It is expected that the decommissioned and allegedly out-of-control Tiangong 1 space station will return to Earth's atmosphere sometime this weekend. It poses little risk to people and property on the ground, as most of the 8.5-tonne bus vehicle is burned upon reentry into the city, although space agencies are not sure when and where that will happen  Below are some questions and answers about the station, its reentry and the past and future of China's ambitious space program.
WHAT WILL HAPPEN AND HOW BIG IS THE DANGER?
The European Space Agency predicts The station will re-enter the atmosphere between Saturday morning and Sunday afternoon – an estimate she calls "highly variable", probably because the ever-changing shape of the upper atmosphere affects the speed of the objects falling into it ,
The Chinese Space The Agency's latest estimate is a re-entry between Saturday and Wednesday.
Western space experts say they believe China has lost control of the station. Zhu Zongpeng, China's Chief Space Laboratory, denied that Tiangong was out of control, but did not specify what China would do to control the ship's re-entry.
Based on the orbit of Tiangong 1
Due to its size, only about 10 percent of the spacecraft is likely to be survived on reentry, especially its heavier components such as the engines. The likelihood of being hit by rubble on Earth is considered less than one to one trillion.
Ren Guoqiang, Chinese Ministry of Defense spokesman, told reporters on Thursday that Beijing has informed the United Nations and the international community about Tiangongs 1
HOW TOGETHER IS MAN-MADE SPACE DEBRIS?
Debris from satellites, space launches and the International Space Station enter the atmosphere every few months, but only one person is known for it American Lottie Williams, who died in 1997 in an Oklahoma Park from a falling piece of a US Delta II Missile hit but was not hurt.
America's 77-tonne Skylab is most famous for its 1979 atmosphere of spreading debris near the city of Perth in southwestern Australia, which punishes the $ 400 for garbage.
The resolution of the reentry of the Columbia Space Shuttle in 2003 killed al I have seven astronauts and sent more than 80,000 debris on a large strip of southern United States. No one on the ground was injured.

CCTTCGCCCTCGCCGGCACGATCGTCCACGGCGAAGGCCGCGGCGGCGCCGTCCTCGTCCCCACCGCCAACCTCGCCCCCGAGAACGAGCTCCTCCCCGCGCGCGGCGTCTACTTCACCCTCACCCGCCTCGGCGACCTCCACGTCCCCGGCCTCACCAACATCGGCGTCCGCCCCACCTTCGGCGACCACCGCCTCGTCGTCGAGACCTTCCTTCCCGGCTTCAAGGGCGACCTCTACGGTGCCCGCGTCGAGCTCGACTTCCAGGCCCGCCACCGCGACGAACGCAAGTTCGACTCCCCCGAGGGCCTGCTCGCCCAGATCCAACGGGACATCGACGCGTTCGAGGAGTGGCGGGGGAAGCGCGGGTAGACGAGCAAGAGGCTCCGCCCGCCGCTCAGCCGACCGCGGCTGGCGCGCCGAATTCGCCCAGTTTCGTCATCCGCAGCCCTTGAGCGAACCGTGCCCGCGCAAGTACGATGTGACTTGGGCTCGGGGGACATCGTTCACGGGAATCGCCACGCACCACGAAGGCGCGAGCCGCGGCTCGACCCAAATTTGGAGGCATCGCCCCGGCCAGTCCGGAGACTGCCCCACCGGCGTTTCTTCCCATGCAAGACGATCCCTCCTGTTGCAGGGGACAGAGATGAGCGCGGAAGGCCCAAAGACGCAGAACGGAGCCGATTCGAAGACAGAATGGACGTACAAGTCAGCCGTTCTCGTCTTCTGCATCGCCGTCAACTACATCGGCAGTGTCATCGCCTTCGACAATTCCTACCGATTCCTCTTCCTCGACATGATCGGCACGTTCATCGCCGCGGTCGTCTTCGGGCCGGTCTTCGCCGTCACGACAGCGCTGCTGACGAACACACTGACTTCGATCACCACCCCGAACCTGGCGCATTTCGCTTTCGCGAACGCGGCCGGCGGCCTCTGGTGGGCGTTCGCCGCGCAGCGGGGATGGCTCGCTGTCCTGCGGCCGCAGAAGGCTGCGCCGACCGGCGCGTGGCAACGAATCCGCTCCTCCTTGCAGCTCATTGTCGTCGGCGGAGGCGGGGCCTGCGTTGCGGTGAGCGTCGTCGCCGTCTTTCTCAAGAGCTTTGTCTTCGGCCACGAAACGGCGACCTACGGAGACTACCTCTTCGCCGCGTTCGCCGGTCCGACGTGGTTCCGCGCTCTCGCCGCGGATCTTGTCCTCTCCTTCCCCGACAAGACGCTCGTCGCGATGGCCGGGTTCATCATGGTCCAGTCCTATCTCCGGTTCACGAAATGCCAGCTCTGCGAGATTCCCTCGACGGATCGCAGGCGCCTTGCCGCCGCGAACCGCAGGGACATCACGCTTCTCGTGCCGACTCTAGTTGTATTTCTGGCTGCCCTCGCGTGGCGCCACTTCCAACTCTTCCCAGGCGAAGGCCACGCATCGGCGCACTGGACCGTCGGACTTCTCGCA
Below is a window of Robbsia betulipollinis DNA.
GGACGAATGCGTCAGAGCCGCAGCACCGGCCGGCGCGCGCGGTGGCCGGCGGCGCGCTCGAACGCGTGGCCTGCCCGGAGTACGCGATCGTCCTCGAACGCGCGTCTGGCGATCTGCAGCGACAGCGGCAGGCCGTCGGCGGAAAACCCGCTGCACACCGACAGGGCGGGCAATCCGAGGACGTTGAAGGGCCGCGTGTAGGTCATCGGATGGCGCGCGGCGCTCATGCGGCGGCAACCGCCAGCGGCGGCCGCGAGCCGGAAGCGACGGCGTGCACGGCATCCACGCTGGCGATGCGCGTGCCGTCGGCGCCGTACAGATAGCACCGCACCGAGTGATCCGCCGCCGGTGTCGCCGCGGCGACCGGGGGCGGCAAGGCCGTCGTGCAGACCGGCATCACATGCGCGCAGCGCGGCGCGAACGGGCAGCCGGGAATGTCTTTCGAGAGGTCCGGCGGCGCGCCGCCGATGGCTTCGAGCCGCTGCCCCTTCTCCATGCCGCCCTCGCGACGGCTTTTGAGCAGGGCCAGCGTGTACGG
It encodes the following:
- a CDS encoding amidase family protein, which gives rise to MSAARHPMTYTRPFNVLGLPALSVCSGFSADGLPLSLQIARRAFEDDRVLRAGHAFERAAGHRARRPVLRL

In 2011, the NASA Atmospheric Research Satellite was considered a slight public risk when it came to Earth 20 years after its launch. Wreckage of the 6-ton satellite landed in the Pacific Ocean and caused no damage.
China's own space program was a source of concern after a missile killing a Chinese satellite that was out of service in 2007 and a potentially dangerous debris cloud.
WHAT IS TIANGONG 1 AND WHAT IT HAS BEEN USED FOR?
Tiangong 1 was launched in 2011 and was China's first space station, which started as an experimental platform for larger projects such as the Tiangong 2 in September 2016 and a future permanent Chinese space station.
The station, whose name means "Heavenly Palace", hosted two manned missions that included China's first female astronaut and served as a test platform for perfect docking procedures and other operations. The last crew left in 2013 and contact was interrupted in 2016. Since then, they are increasingly circling the earth while they are being monitored.
The station had two modules, one for their solar cells and motors and one for an astronaut couple to live in and perform experiments. A third astronaut slept in the Shenzhou spacecraft docking at the station, which also included personal hygiene and food preparation facilities.
HOW EXTENDS CHINA'S SPACE PROGRAM?
Since China launched its first manned mission in 2003 – becoming only the third country after Russia and the US – it has been making more and more ambitious projects, including a spacewalk and the landing of its jade-rabbit rover on the moon ,
China is now operating the precursor space station Tiangong 2, while the 20 ton core module of the base station will hit the market this year. The completed 60-tonne station is scheduled to go into operation in 2022 and remain operational for at least a decade.
China was ruled out of the 420-tonne International Space Station, mainly due to US legislation that prohibits such cooperation and concerns about the Chinese military connections of the space program. China's space program is still very secretive and some experts have complained that a lack of information about Tiangong 1's design makes it harder to predict what might happen when it rejoins.
A mission to land another rover on Mars and bring back samples is scheduled to start in 2020. China also plans to become the first country to land a probe on the other side of the moon.
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